Today I decided to follow Gaby’s lead and further tweak my chair to have a go at the glutes trouble, by adjusting the backrest angle so it’s more vertical, instead of sloping back.  This just needed 10 washers adding, 5 on each side, to the top pair of bolts on the back of the chair – total cost 40p.  I have done a full days’ work today after this change, and the glutes are definitely less sore than before.  Why this simple adjustment makes so much difference, I cannot say, but it does.  Here’s the difference in the angle of the backrest, before and after this change.  Doesn’t look like much, does it?

nelson-chair-backrest-angle-before-tweaks-cropped  nelson-chair-backrest-angle-after-tweaks-cropped-final

Before I started working from home at the beginning of this year, I had been sitting in the same chair at work in various offices for about 10 years, with no sore glutes troubles of this kind.  I still have a 2-inch thick foam pillow I used to sit on, and I might try adding it to this seat in my home setup, as I think it might improve things with that issue even more.  After all the other mods,  I am now sat a little low for the keyboard height anyway, and the pillow would help with that also.  It might mean I end up needing some footrest height added onto the floor to prevent the legs from having more pressure put on them due to sitting a bit higher off the floor again, but as outlined above, some footrest height is something I have been considering anyway.  This seems like an ongoing process, but it is definitely going somewhere!

Fri 04 Nov 2016

Yesterday I decided to go ahead with adding a seat cushion to my chair and desk setup, and to add some footrest height underneath the desk as well.

I got out the seat cushion I had been using for years up until starting to work from home this last January.  Until the last few days, I had forgotten about using that cushion all  those years.  I had never had sore glutes while using it, but this key point had gotten lost in the transition to working at home.  I realised that it was time to put it to use again.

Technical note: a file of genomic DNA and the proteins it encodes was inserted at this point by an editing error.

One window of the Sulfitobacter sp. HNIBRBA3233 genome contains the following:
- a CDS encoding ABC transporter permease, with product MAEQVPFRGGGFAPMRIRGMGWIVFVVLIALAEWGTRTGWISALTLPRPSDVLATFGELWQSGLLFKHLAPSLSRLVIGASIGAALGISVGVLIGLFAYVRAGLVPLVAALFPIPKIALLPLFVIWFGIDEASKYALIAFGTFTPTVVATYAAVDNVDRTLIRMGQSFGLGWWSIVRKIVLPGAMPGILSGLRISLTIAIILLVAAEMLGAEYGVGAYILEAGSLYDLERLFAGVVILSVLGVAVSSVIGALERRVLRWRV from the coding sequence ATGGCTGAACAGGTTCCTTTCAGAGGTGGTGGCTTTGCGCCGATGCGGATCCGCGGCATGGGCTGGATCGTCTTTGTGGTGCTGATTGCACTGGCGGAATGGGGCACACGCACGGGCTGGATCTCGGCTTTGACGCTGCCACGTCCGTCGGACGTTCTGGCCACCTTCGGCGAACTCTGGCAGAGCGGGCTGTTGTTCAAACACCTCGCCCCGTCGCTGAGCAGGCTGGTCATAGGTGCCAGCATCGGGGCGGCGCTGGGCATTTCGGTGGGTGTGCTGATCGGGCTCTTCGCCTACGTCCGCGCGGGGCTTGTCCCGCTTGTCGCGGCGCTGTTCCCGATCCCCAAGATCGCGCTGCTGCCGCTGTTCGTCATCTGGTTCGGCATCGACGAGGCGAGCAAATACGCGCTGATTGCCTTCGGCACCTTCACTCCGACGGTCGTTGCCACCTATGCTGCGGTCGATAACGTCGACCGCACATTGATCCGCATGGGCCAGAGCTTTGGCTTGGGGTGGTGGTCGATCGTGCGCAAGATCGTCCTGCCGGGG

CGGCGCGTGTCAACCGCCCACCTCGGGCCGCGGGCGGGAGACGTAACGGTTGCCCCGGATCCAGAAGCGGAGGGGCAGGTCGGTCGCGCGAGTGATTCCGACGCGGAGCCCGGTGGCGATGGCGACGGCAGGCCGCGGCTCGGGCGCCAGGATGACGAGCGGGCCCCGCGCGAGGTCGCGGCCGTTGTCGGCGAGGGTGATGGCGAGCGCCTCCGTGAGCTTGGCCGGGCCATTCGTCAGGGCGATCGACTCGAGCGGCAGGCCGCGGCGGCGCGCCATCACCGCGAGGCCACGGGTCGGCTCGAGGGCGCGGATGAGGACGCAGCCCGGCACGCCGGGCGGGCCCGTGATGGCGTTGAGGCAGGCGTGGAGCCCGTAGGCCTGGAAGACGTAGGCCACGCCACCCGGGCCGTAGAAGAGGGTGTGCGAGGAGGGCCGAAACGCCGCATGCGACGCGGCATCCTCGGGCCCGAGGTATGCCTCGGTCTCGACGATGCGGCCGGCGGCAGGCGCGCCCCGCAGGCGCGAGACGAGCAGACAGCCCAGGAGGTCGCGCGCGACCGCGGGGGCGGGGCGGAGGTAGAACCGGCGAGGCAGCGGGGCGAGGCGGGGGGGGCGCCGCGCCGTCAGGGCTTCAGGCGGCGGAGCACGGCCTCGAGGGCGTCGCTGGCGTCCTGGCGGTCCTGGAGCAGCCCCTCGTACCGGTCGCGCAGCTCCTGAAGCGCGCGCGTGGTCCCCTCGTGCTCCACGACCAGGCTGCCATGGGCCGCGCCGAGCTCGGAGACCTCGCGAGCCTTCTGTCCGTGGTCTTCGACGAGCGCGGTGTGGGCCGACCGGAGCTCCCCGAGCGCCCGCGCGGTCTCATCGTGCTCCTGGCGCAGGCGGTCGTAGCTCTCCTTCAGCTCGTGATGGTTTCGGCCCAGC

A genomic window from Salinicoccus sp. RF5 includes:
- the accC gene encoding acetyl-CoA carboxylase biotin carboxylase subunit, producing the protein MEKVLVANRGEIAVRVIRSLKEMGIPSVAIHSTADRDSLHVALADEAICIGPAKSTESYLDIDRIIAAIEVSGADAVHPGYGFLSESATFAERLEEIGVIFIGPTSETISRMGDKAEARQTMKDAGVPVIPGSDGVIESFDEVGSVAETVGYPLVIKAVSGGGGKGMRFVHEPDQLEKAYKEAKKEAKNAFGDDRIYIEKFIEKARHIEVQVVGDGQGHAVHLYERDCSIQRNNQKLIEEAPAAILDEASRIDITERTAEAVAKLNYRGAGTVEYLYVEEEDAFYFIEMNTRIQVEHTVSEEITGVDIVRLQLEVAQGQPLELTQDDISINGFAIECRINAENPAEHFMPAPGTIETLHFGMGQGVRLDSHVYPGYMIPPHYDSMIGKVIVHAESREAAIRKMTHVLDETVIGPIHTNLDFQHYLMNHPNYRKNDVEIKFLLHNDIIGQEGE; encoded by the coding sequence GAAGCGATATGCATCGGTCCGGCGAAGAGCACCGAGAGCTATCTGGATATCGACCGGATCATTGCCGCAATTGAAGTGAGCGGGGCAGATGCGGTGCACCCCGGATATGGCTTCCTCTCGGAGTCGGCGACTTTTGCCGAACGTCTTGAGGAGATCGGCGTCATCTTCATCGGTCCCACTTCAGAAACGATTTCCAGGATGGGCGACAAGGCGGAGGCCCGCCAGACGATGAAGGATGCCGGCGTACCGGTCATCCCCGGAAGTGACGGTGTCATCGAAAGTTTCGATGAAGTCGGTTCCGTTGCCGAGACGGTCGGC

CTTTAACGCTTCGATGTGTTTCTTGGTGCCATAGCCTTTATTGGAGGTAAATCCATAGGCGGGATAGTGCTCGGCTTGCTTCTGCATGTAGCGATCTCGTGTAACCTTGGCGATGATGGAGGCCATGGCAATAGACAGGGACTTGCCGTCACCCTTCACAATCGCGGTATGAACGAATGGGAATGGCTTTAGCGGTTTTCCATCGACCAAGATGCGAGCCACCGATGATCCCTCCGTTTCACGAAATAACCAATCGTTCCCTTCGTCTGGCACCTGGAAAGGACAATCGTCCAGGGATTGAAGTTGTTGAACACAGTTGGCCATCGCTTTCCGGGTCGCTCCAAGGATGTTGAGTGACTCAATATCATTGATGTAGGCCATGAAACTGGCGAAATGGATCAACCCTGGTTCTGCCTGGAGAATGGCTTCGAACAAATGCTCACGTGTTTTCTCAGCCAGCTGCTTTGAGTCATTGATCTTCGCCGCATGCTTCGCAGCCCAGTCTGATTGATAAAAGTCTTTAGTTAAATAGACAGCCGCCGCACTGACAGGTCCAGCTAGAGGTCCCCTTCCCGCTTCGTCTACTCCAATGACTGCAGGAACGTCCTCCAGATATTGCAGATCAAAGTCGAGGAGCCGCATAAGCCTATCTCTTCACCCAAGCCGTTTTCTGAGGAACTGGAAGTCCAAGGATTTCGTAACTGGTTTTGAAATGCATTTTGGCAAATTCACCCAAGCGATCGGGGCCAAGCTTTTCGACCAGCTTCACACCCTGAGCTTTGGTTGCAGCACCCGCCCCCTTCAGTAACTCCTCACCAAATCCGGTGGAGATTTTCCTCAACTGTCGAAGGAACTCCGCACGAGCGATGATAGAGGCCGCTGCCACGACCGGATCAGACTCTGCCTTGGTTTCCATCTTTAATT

The pillow cover was pretty worn out.  I had some material left over from having my home chair upholstered, and was able to arrange for the upholsterer to do me a new cover from that, which should be ready later today.  In the meantime I bought a new piece of foam of the same thickness, supposedly also the same softness.  When I tried sitting on it, the new piece of foam was did not go down as much as the old one.  I had bought the same size new foam as the old one, so this difference in softness is actually helpful, because now I will have the option to swop or keep the old foam, once the new cushion cover is ready.

Before leaving the old cushion with the upholsterer, I did a rough measurement while sitting, to see how much height would be added to my sitting posture by including the cushion, compared to not using it.  This was around 20mm, so I decided to raise the desk height again by that amount, in order to keep the computer keyboard at the same height relative to my arms, once I am sitting with the cushion.